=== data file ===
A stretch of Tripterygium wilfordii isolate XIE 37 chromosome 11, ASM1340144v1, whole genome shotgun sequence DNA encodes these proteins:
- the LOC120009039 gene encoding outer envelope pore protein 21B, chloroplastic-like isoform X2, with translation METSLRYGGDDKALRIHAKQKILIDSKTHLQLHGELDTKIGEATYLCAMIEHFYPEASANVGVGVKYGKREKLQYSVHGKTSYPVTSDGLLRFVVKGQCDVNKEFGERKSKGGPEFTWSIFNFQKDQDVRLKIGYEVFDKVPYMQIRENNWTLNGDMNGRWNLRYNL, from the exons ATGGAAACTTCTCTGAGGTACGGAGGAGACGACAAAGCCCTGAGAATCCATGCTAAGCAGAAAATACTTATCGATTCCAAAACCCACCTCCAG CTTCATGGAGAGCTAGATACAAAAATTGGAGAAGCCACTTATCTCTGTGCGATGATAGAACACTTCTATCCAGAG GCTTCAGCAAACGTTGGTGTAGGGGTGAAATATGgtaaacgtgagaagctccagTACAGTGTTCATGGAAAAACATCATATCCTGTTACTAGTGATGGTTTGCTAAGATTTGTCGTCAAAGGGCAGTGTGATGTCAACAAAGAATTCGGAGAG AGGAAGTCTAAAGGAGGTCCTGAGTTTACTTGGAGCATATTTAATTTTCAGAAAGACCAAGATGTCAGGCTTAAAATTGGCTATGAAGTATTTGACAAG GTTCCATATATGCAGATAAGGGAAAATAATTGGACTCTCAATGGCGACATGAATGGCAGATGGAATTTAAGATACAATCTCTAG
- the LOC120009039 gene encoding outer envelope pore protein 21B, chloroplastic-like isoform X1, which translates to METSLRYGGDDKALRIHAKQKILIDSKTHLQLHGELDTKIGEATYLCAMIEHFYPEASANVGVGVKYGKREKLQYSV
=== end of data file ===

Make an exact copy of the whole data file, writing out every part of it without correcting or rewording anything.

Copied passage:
A stretch of Tripterygium wilfordii isolate XIE 37 chromosome 11, ASM1340144v1, whole genome shotgun sequence DNA encodes these proteins:
- the LOC120009039 gene encoding outer envelope pore protein 21B, chloroplastic-like isoform X2, with translation METSLRYGGDDKALRIHAKQKILIDSKTHLQLHGELDTKIGEATYLCAMIEHFYPEASANVGVGVKYGKREKLQYSVHGKTSYPVTSDGLLRFVVKGQCDVNKEFGERKSKGGPEFTWSIFNFQKDQDVRLKIGYEVFDKVPYMQIRENNWTLNGDMNGRWNLRYNL, from the exons ATGGAAACTTCTCTGAGGTACGGAGGAGACGACAAAGCCCTGAGAATCCATGCTAAGCAGAAAATACTTATCGATTCCAAAACCCACCTCCAG CTTCATGGAGAGCTAGATACAAAAATTGGAGAAGCCACTTATCTCTGTGCGATGATAGAACACTTCTATCCAGAG GCTTCAGCAAACGTTGGTGTAGGGGTGAAATATGgtaaacgtgagaagctccagTACAGTGTTCATGGAAAAACATCATATCCTGTTACTAGTGATGGTTTGCTAAGATTTGTCGTCAAAGGGCAGTGTGATGTCAACAAAGAATTCGGAGAG AGGAAGTCTAAAGGAGGTCCTGAGTTTACTTGGAGCATATTTAATTTTCAGAAAGACCAAGATGTCAGGCTTAAAATTGGCTATGAAGTATTTGACAAG GTTCCATATATGCAGATAAGGGAAAATAATTGGACTCTCAATGGCGACATGAATGGCAGATGGAATTTAAGATACAATCTCTAG
- the LOC120009039 gene encoding outer envelope pore protein 21B, chloroplastic-like isoform X1, which translates to METSLRYGGDDKALRIHAKQKILIDSKTHLQLHGELDTKIGEATYLCAMIEHFYPEASANVGVGVKYGKREKLQYSV